Getting started in homeschooling can seem overwhelming. The good news is that it is okay to start small. Homeschooling is a learn-as-you-grow adventure.
Keep your horizons limited at first. Deal only with the challenges that are truly relevant now. If you have a 5 year old there isn't any point in stressing out about how you'll cover calculus. You have years and years to find resources, information, tutors, etc. Don't try to plan too far ahead when you are first starting out. As you research homeschooling styles and available resources, take the time to digest what you discover. Figure out what fits comfortably into your family's life.
One of the first things on your list should be finding a Local Support Group. Like many activities, homeschooling is easier to do with the support of like-minded inviduals. Local support groups are your key to developing social connections with other homeschoolers as well as tapping into the wealth of resources available in your community.
Before you charge off buying workbooks and an expensive curriculum, take some time choosing a Homeschooling Method. Consider Your Child's Learning Style while evaluating the various approaches. There are as many ways to homeschool as there are homeschooling families. Some families prefer a more structured approach, using a formal curriculum or thematic unit studies, while other families allow their children to direct their own education. Most families fall somewhere in between on the spectrum of possible choices. Don't be afraid to change if the course you've chosen doesn't seem to be working well.
Organize and structure your home to facilitate learning opportunities. A small investment here will have huge pay-offs. Kids are much more likely to embark on their own projects if they have a space to work and easy access to materials.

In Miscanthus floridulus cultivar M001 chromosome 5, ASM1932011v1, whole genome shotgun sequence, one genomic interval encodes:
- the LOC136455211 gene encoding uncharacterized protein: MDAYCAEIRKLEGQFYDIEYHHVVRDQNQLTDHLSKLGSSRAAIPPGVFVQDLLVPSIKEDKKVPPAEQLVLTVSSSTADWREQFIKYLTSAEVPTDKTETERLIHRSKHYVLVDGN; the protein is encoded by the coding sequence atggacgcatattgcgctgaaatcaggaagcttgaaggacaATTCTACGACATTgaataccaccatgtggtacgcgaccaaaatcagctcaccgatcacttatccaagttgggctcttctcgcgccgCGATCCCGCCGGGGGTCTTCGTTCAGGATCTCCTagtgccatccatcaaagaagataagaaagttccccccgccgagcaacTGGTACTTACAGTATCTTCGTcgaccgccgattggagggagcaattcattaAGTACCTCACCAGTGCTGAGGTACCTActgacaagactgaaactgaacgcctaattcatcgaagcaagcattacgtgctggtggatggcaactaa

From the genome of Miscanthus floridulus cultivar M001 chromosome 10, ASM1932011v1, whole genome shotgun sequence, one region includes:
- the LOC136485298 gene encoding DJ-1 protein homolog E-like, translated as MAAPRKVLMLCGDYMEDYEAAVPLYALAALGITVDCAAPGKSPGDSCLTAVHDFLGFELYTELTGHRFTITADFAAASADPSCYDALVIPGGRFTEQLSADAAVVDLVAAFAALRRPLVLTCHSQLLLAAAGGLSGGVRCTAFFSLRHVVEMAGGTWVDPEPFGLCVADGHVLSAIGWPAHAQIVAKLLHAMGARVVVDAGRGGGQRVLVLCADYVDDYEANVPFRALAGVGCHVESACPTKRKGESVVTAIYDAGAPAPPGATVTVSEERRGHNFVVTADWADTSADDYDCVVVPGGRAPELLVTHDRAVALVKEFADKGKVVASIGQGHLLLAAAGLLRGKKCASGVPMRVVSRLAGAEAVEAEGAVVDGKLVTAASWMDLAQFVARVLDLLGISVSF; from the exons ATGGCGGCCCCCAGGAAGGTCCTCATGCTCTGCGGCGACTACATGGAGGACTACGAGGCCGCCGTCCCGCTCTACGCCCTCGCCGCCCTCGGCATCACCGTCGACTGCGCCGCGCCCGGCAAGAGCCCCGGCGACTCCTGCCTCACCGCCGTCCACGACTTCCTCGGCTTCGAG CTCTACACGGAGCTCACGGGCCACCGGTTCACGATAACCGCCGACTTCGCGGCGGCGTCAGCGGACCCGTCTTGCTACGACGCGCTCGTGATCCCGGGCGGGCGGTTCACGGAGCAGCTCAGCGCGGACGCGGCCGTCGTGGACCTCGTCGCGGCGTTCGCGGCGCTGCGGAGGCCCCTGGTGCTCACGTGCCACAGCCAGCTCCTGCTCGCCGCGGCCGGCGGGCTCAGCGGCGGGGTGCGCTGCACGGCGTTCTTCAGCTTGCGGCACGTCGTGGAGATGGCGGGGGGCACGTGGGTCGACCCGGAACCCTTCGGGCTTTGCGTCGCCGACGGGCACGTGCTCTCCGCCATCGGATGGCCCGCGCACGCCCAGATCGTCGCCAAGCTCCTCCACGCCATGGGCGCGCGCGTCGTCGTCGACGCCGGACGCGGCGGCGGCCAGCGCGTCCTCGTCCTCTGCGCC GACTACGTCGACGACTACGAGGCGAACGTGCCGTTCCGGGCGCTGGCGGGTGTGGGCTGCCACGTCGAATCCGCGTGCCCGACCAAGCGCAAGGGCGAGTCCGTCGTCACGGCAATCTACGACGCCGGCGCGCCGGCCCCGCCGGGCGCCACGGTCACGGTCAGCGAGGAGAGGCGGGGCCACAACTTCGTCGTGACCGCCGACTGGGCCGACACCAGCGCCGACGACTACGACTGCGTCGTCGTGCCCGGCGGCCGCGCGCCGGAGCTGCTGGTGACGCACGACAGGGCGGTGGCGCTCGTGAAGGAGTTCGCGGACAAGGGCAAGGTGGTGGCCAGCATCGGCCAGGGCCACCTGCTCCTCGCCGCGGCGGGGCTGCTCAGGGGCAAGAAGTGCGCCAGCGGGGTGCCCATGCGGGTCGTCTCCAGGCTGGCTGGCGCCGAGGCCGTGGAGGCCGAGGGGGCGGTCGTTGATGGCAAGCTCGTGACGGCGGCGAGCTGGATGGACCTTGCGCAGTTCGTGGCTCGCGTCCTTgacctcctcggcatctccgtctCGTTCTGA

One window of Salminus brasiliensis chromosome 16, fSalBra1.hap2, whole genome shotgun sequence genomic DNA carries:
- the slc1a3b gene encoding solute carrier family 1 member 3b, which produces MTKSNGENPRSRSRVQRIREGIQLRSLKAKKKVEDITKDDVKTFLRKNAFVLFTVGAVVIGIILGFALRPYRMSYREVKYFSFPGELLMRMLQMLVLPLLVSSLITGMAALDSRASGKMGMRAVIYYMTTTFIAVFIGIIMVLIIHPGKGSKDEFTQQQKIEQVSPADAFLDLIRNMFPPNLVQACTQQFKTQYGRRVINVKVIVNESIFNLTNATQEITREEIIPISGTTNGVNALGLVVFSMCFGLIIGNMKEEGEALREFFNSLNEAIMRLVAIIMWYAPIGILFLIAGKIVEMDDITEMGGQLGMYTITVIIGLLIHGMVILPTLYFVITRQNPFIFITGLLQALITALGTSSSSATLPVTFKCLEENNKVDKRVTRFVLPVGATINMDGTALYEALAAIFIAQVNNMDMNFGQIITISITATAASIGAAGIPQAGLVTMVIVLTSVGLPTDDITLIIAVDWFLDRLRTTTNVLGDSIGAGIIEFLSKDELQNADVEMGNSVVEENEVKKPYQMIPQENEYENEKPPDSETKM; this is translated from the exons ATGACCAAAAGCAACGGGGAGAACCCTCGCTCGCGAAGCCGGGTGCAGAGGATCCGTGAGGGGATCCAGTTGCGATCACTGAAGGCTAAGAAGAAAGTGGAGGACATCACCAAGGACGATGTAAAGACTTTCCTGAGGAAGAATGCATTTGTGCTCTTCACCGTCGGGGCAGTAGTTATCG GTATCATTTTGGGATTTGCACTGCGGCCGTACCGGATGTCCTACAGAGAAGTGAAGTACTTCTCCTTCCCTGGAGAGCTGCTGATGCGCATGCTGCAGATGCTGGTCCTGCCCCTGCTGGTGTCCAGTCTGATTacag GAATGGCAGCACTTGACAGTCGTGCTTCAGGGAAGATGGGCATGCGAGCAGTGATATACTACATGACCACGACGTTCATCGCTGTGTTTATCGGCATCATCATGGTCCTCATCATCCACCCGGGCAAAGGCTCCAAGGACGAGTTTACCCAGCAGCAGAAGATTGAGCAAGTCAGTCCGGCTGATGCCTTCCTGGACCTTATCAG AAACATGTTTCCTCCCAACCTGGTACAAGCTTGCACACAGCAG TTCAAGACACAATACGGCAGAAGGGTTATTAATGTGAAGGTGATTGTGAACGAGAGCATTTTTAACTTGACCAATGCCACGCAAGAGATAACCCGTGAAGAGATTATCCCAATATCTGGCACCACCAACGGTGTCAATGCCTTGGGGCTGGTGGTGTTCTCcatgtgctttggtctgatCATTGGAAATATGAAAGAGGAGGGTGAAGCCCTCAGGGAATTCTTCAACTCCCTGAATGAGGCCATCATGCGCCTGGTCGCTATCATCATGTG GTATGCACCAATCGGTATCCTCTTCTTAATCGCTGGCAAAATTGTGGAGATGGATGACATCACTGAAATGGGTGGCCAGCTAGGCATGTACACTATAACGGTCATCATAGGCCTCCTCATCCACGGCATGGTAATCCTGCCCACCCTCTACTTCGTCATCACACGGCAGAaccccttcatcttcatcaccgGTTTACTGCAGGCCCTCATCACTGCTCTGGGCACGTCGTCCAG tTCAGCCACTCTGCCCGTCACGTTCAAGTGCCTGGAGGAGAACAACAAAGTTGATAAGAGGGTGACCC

Don't spend too much money to start with. Judicious use of the library and internet can provide most of the materials that you will need. Talk to others and carefully examine curriculum materials before buying them as they tend to be very expensive. Funds may be better spent on memberships to science museums than on a set of text books.
Remember to breathe. Take time for yourself. Don't be afraid to take a day off, or even a short vacation after the first few weeks. Children who have been in school often need a lengthy deschooling period before they are ready to work with the different rhythm of homeschooling.
If you are withdrawing your child from school because of a difficult situation there, be sure to read the Homeschooling from Crisis page.
Beginning to Homeschool
Tips for getting through the "Oh No!" stage after deciding to homeschool.
A general homeschooling resource site.
Information and support for Christian homeschoolers.
A large collection of articles provided by the National Home Education Network.
A resource guide to issues specific to homeschooling children with hearing loss.
Making the Decision
Factors to consider when deciding to homeschool a deaf or hard of hearing child.
State Laws & Support Groups
A state-by-state guide to homeschool laws, including laws specific to special education.
Finding emotional and social support.
If a man will begin with certainties, he shall end in doubts, but if he will be content to begin with doubts, he shall end in certainties. - Francis Bacon
©2000-2013 Barbara L.M. Handley